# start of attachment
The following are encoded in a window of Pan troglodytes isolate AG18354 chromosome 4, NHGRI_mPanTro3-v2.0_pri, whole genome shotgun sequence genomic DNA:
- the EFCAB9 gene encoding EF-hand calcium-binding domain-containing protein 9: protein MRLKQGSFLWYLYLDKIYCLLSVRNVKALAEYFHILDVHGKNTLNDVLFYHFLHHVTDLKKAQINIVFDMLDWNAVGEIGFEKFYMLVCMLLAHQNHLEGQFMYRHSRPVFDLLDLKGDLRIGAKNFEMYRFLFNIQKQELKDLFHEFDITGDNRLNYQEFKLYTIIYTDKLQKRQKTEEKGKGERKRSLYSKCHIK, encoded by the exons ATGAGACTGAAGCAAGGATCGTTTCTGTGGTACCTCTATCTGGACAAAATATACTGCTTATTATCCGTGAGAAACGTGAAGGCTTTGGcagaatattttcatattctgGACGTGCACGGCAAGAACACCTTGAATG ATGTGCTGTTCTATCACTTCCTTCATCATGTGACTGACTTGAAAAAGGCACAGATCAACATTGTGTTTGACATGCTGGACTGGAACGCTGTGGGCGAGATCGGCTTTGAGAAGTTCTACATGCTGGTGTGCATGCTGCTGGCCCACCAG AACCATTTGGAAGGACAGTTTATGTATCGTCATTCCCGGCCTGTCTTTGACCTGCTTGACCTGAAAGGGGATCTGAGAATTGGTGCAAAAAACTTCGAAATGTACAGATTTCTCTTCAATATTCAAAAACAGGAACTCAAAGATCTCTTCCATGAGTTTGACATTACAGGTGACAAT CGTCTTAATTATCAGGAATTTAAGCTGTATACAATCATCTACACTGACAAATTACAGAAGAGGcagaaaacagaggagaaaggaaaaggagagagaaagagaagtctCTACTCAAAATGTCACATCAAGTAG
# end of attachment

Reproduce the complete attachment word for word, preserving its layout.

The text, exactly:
The following are encoded in a window of Pan troglodytes isolate AG18354 chromosome 4, NHGRI_mPanTro3-v2.0_pri, whole genome shotgun sequence genomic DNA:
- the EFCAB9 gene encoding EF-hand calcium-binding domain-containing protein 9: protein MRLKQGSFLWYLYLDKIYCLLSVRNVKALAEYFHILDVHGKNTLNDVLFYHFLHHVTDLKKAQINIVFDMLDWNAVGEIGFEKFYMLVCMLLAHQNHLEGQFMYRHSRPVFDLLDLKGDLRIGAKNFEMYRFLFNIQKQELKDLFHEFDITGDNRLNYQEFKLYTIIYTDKLQKRQKTEEKGKGERKRSLYSKCHIK, encoded by the exons ATGAGACTGAAGCAAGGATCGTTTCTGTGGTACCTCTATCTGGACAAAATATACTGCTTATTATCCGTGAGAAACGTGAAGGCTTTGGcagaatattttcatattctgGACGTGCACGGCAAGAACACCTTGAATG ATGTGCTGTTCTATCACTTCCTTCATCATGTGACTGACTTGAAAAAGGCACAGATCAACATTGTGTTTGACATGCTGGACTGGAACGCTGTGGGCGAGATCGGCTTTGAGAAGTTCTACATGCTGGTGTGCATGCTGCTGGCCCACCAG AACCATTTGGAAGGACAGTTTATGTATCGTCATTCCCGGCCTGTCTTTGACCTGCTTGACCTGAAAGGGGATCTGAGAATTGGTGCAAAAAACTTCGAAATGTACAGATTTCTCTTCAATATTCAAAAACAGGAACTCAAAGATCTCTTCCATGAGTTTGACATTACAGGTGACAAT CGTCTTAATTATCAGGAATTTAAGCTGTATACAATCATCTACACTGACAAATTACAGAAGAGGcagaaaacagaggagaaaggaaaaggagagagaaagagaagtctCTACTCAAAATGTCACATCAAGTAG